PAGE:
New travelers often make the same error as young bucks: They put too much value on the count. Months later, what is left from that quick night with Jennifer or blazing through Italy in five days? Both were better than staying home, but an opportunity lost to go deeper.
The era of social media and cheap HD cameras has exacerbated this old traveler pitfall. Destinations are now edited down to highlight reels. Production teams, eager to push out content, fall into the same ruts that steer the banana-pancake backpackers: Laos becomes a drunken float tour and waterfalls, the Philippines is about a party in Boracay and paddling kayaks around Coron; Italy is about hiking Cinque Terre and eating pasta.
This content is not without virtue. It inspires folks to travel, which is intrinsically a good thing. However, it inadvertently encourages the idea of checklists: You gotta do this. You have to go here.
People don't care about numbers as much as we estimate*, and numbers don't build a sense of self-worth as much as we hope. Investing time in a culture or a person creates connection. Connection opens the mind by exposing us to different perspectives. Connection creates a sensation of belonging and inclusion. Connection fosters understanding and love. This is the essence of travel.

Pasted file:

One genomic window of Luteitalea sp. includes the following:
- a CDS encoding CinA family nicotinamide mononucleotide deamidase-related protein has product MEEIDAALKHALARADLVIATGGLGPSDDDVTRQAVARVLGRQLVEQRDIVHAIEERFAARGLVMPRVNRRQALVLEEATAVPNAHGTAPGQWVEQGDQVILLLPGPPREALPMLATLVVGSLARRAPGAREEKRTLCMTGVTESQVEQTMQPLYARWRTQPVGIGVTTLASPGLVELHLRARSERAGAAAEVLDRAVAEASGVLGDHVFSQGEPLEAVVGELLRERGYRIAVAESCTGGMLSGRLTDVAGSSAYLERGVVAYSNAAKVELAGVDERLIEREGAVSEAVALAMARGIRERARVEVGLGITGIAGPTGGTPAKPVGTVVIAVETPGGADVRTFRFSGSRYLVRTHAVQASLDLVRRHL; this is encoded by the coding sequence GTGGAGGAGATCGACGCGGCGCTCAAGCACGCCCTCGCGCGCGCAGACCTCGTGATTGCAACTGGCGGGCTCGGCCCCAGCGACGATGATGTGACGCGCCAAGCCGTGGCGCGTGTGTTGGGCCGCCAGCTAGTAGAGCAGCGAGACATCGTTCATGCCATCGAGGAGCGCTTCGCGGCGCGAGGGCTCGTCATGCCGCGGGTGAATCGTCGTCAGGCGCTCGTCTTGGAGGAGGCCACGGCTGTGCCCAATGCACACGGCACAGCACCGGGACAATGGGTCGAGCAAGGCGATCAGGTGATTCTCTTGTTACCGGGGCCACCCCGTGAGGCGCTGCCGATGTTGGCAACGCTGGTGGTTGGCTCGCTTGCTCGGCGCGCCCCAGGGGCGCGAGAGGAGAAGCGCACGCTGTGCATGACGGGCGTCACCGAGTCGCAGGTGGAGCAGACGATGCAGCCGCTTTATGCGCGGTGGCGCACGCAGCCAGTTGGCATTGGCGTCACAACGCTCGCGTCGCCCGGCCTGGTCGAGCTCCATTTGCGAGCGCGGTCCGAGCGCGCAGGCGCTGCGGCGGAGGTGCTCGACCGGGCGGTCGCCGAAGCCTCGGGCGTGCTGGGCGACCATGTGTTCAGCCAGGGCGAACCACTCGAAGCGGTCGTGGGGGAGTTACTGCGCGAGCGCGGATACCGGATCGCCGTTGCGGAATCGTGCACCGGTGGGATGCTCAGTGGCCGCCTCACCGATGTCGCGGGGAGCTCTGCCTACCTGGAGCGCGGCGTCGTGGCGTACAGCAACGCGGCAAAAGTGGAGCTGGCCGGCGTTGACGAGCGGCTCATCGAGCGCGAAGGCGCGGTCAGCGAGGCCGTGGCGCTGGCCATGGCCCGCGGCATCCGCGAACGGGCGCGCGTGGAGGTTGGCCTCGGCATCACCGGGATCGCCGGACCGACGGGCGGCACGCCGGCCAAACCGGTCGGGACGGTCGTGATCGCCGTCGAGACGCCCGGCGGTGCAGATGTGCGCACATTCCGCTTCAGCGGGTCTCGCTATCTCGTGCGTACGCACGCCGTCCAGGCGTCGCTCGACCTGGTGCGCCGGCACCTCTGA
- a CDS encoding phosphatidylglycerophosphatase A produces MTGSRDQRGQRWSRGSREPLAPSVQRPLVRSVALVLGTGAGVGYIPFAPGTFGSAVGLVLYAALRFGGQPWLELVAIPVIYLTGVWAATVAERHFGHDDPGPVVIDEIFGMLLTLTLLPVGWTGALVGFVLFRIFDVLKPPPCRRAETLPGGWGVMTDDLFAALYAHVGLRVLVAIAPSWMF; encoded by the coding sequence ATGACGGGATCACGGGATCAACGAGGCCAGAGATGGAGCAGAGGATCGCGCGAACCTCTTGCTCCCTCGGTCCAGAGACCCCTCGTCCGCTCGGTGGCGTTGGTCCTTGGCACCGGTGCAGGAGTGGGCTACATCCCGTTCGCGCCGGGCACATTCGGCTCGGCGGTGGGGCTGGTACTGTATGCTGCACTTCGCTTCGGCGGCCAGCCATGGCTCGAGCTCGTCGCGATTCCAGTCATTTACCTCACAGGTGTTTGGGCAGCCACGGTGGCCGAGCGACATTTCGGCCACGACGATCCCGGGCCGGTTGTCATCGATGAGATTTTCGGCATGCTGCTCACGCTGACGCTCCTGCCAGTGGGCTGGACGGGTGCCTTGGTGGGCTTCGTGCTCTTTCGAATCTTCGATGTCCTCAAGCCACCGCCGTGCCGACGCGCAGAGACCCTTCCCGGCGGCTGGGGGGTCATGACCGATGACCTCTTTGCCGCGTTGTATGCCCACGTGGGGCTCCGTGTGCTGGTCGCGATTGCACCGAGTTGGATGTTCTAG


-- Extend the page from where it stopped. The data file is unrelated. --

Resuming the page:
St. Augustine famously said "The world is a book and those who do not travel read only one page."
The world is more like a library. Those who do not travel read only one book. Those who speed travel are only reading the back covers.
The wealth of emotions, the complexity of the human experience, and the novel perspectives can only be reaped deep in the pages.
* With the exception of social media numbers, which is a currency that continues to gain value.
I'm Jonathan Legg
The road has been my greatest teacher.. challenging stagnant beliefs, disarming prejudices, and developing understanding of others. I hope the content on this blog will bring a sliver of that juju to you.